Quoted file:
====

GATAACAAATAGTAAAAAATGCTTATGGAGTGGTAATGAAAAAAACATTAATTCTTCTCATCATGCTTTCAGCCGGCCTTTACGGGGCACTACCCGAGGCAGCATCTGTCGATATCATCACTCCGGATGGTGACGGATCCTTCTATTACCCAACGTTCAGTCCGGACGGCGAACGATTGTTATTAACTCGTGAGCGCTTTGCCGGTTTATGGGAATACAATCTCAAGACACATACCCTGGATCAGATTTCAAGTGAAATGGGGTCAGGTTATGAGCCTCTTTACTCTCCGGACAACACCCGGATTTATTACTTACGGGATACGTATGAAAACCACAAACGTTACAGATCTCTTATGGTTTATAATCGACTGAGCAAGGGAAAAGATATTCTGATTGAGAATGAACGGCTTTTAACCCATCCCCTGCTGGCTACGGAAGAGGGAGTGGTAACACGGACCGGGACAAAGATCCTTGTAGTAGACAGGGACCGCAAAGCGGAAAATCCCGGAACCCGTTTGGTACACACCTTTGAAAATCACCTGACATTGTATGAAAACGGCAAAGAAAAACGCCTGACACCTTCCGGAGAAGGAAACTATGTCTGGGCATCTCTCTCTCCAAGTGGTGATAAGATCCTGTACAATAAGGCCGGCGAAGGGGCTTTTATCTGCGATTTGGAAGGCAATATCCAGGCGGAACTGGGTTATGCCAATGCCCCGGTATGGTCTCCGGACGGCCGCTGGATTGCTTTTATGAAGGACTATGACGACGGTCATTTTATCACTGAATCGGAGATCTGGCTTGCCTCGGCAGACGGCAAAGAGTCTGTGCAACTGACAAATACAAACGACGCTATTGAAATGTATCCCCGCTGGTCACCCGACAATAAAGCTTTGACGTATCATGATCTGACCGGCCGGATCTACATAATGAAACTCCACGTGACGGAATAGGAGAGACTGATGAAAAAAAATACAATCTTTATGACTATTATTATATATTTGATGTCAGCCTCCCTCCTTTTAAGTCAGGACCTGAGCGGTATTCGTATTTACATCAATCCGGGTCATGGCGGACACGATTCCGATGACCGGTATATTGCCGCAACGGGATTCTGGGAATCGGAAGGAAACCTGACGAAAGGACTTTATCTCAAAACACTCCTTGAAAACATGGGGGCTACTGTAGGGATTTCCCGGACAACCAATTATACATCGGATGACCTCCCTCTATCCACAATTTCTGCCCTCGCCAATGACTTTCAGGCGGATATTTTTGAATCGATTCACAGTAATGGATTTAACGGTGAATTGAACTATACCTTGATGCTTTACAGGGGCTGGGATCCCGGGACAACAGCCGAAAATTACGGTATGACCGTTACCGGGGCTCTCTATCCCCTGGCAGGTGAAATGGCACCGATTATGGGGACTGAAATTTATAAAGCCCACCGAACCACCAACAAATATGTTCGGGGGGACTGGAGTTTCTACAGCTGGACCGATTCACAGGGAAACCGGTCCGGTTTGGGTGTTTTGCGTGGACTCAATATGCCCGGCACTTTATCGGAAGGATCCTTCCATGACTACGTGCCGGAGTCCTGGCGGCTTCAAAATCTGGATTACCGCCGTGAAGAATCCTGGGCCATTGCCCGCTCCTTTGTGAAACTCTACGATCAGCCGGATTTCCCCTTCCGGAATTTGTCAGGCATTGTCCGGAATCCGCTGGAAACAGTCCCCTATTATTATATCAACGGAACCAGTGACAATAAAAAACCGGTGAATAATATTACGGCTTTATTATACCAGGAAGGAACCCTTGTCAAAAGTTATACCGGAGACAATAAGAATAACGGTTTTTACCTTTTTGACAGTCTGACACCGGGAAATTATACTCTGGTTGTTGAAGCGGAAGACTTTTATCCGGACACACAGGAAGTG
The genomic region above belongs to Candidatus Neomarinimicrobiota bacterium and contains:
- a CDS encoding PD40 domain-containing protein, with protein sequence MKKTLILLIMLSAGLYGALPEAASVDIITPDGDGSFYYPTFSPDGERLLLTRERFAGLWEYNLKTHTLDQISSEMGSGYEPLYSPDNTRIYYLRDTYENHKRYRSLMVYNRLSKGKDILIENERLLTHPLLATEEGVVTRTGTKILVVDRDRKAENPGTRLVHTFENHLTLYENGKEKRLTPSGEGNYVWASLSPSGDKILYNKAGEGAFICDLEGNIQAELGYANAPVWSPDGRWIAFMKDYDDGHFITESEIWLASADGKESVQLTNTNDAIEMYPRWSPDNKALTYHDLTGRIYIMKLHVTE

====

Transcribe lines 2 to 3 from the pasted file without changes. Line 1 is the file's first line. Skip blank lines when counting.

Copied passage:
The genomic region above belongs to Candidatus Neomarinimicrobiota bacterium and contains:
- a CDS encoding PD40 domain-containing protein, with protein sequence MKKTLILLIMLSAGLYGALPEAASVDIITPDGDGSFYYPTFSPDGERLLLTRERFAGLWEYNLKTHTLDQISSEMGSGYEPLYSPDNTRIYYLRDTYENHKRYRSLMVYNRLSKGKDILIENERLLTHPLLATEEGVVTRTGTKILVVDRDRKAENPGTRLVHTFENHLTLYENGKEKRLTPSGEGNYVWASLSPSGDKILYNKAGEGAFICDLEGNIQAELGYANAPVWSPDGRWIAFMKDYDDGHFITESEIWLASADGKESVQLTNTNDAIEMYPRWSPDNKALTYHDLTGRIYIMKLHVTE